Of course there's no one-size-fits-all rule when it comes to a topic as delicate as this. Here's what you  need to know when deciding if — or when — to reveal your pregnancy during a job search.

Should you share during an interview? What to consider

(Ethan Miller/ Getty Images)

Interviewing for a job during a pregnancy certainly isn't a new scenario, but it may be more visible than in earlier generations, with more women in the workforce — and in executive roles. Perhaps a sign of the times, Yahoo C.E.O. Marissa Mayer was appointed to her executive post when she was about six months pregnant.
"I think what you may be seeing is more women who are daring to have children while employed in the higher-level jobs like consulting, law, medicine, finance, and the like," says Victoria Pynchon, co-founder of She Negotiates, which offers career and salary strategies for women.

"Many women of [the 1980s and 1990s] generation delayed our childbearing years because those who came before told us not to have children until we 'made partner' or the equivalent in academics, medicine, or business," she says.

So while women today can look to Mayer and other high-level employees as successful examples of climbing the ladder while carrying a child, the question remains: When is it right to tell?

Katie Donovan, a salary negotiation consultant and founder of Equal Pay Negotiations, LLC, reiterates that it's illegal for a potential employer to ask whether a candidate is pregnant or plans to get pregnant — but they can ask if there are any reasons you would have problems performing your duties. For example, if you're on your feet all day — that may prove more challenging throughout a pregnancy than if you have an office-based desk job.
While Donovan typically doesn't recommend disclosing your pregnancy during the interview process — rather, she suggests waiting until you start your job — she does recognize the need to share the news in certain circumstances.
"If your pregnancy would impact your ability to do the job, then you would need to speak up," Donovan advises, adding that this should happen during the first interview.
Other factors to consider are how far along you are and whether you have a visible baby bump.
It's sobering to think about, but somewhere between 10 percent to 25 percent of pregnancies endin miscarriage, most during the first trimester. So, for many women, telling a prospective employer you're pregnant during the first trimester can be a risky move if you want to maintain some privacy.
Pynchon recalls a client who was expecting a baby via surrogate and decided not to disclose her news while interviewing for a new job.

"Her surrogate wasn't yet three months along, and the incidence of miscarriages in the first [trimester] is very high, so she said she could no more say she was going to avail herself of maternity leave than someone else could predict that they were going to have a heart attack and avail themselves of medical leave," Pynchon recalls.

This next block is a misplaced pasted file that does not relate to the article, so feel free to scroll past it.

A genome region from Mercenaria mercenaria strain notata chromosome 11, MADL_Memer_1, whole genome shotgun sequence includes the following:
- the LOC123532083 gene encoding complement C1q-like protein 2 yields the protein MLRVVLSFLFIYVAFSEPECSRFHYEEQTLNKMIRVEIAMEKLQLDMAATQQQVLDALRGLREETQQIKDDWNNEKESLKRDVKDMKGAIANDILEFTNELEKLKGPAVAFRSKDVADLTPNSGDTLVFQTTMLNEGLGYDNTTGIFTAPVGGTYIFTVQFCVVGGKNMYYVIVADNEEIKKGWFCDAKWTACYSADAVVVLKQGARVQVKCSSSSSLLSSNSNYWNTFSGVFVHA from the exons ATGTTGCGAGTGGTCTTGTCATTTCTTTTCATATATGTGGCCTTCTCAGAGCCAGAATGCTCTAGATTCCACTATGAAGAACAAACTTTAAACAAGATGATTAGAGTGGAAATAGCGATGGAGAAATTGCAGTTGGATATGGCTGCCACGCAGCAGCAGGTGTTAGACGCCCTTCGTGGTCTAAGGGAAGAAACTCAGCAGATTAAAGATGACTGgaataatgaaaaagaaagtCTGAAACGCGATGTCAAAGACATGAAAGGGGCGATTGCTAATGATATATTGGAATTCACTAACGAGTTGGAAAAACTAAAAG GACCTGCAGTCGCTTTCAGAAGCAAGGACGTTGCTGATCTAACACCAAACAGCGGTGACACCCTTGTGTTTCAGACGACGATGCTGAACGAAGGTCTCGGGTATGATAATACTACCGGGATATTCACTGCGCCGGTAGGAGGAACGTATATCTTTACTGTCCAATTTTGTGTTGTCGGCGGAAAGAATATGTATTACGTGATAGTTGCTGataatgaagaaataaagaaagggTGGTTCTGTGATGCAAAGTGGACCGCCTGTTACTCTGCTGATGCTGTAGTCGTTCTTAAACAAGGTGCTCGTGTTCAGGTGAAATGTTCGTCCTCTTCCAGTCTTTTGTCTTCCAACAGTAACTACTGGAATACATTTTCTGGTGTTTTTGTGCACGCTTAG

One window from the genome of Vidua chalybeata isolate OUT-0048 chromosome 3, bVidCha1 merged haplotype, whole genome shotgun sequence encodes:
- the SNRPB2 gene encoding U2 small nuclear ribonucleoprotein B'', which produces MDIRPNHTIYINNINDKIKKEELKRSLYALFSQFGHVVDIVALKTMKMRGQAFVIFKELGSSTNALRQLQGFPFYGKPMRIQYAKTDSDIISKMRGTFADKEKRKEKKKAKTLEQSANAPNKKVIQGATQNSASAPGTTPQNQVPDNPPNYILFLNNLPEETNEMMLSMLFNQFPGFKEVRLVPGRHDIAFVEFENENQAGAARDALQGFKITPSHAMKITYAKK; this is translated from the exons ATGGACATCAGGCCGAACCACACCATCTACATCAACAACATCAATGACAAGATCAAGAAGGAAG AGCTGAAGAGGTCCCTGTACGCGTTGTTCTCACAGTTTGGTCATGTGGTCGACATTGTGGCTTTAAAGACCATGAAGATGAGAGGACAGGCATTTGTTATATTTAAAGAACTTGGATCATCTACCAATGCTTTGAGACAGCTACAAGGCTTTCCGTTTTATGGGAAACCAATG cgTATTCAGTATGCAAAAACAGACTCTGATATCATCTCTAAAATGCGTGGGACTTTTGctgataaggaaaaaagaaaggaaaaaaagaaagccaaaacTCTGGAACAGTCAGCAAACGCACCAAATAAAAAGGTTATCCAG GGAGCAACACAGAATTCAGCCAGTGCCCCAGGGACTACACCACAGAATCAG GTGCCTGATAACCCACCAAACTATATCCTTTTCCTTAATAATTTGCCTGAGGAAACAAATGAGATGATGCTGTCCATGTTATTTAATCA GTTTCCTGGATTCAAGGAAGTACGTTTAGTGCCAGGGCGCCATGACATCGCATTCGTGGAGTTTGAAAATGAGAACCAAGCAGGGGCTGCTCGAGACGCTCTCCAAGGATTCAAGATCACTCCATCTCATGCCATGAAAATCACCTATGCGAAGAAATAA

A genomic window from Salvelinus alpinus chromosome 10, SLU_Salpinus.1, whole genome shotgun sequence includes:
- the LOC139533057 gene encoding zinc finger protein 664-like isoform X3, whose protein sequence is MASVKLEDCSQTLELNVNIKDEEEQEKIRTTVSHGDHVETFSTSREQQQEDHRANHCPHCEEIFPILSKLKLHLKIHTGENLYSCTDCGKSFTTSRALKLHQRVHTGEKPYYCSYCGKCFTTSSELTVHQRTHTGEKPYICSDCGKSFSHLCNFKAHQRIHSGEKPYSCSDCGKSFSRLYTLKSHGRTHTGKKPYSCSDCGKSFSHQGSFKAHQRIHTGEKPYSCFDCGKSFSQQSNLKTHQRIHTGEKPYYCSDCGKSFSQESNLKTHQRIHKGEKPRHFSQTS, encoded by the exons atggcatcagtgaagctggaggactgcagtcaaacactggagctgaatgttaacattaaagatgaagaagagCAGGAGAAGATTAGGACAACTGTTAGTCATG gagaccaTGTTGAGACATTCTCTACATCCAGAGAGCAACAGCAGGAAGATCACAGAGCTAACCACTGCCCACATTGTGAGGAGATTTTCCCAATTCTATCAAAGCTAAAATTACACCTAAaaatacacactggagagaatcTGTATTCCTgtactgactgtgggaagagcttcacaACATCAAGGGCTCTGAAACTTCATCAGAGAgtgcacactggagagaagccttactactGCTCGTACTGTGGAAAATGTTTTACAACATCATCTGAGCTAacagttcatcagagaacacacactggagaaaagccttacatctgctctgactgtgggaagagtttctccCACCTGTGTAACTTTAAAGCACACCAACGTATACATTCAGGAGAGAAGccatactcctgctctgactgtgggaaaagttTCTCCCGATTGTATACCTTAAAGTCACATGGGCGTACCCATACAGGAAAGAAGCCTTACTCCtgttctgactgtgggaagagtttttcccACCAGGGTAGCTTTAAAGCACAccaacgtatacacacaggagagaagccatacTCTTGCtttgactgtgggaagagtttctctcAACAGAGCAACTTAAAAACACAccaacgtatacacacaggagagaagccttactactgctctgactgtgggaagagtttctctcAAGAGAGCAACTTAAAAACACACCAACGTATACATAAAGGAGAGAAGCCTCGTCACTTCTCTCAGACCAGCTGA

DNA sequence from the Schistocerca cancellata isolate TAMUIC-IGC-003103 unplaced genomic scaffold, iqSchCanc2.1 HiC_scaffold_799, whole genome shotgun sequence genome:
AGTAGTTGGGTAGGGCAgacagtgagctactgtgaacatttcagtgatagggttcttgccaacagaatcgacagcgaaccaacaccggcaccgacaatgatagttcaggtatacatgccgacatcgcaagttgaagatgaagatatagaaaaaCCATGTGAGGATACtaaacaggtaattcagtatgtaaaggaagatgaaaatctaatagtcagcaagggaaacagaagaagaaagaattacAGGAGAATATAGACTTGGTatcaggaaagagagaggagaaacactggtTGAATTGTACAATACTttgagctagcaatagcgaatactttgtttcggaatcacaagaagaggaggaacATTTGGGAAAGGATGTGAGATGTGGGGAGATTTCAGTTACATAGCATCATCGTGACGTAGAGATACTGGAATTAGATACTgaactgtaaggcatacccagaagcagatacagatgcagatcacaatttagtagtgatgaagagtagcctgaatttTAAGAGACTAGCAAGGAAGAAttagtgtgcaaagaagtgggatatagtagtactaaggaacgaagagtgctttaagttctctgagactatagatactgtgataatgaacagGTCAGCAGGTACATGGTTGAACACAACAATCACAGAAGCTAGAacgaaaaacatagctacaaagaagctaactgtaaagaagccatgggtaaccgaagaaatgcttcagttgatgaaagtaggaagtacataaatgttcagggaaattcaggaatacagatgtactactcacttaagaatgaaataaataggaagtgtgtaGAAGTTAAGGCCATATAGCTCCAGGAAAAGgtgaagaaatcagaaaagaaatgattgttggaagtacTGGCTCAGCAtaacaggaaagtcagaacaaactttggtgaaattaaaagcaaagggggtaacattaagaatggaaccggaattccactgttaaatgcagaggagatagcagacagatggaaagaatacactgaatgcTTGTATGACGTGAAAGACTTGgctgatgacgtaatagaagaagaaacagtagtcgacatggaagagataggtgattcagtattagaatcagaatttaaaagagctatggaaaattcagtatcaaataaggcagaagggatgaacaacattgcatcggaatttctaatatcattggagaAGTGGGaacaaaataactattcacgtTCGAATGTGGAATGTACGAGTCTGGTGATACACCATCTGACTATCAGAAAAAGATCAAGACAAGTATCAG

Although she was in her second trimester, Courtney Parker, a 28-year-old nurse practitioner who lives in Newtown, Conn., decided to keep her pregnancy news to herself too. At 24 weeks, Parker opted to hide her baby bump under loose clothing and wore a scarf to take attention off her figure when she interviewed for a job at a medical clinic.
"I felt guilty not telling them during the interview because everyone who interviewed me was so nice, but I didn't want it to affect their decision to hire me," says Parker. "I wasn't so nervous about them worrying if I could perform my job while pregnant, but more so that I knew I wanted to take 12 weeks of maternity leave and wasn't sure how they would feel about it."
While Parker knew she'd be entitled up to 12 weeks of unpaid leave under the Family Leave Medical Act and six to eight weeks of paid short-term disability benefits (which some employers offer), that didn't make the moment she decided to reveal her pregnancy at 28 weeks — on the phone after they offered her the position — any easier.
"I apologized for springing it on them but explained I wanted to be honest from the beginning," Parker says. Fortunately, they were supportive. "They wanted to get me started ASAP so I had enough time to be oriented and comfortable in the position before I went on leave."

What the statistics show?


Although whether to disclose your pregnancy during a job search is a personal decision, women may find some direction from studying the statistics. Some evidence indicates that announcing your pregnancy before getting the job offer could hurt your career prospects.
A 2013 study from researchers at Rice University, the University of Houston-Downtown and George Mason University, which sought to measure discrimination against pregnant job applicants, revealed these candidates receive more interpersonal hostility — such as employers or managers prematurely ending the conversation, pursing their lips, or treating them rudely — than non-pregnant applicants.
But the good news is the research also revealed that when pregnant job applicants address these stereotypes when inquiring about jobs — particularly their personal levels of commitment and flexibility — they are nearly three times less likely to experience interpersonal discrimination than pregnant applicants who say nothing to combat pregnancy stereotypes.

Bottom line? If you're proactive in explaining how you'll be successful in your position despite your pregnancy, you're more likely to have better prospects.
Another recent study in the United Kingdom revealed that 76 percent of male and female managers surveyed would not hire a woman if they knew she would become pregnant in the next six months.
Pynchon says employers are likely to get away with that behavior because, even though it's illegal, a women's ability to prove this discrimination is slim to none — which is why she doesn't recommend that her clients disclose their pregnancies in the interview process, or, even better, until they start working.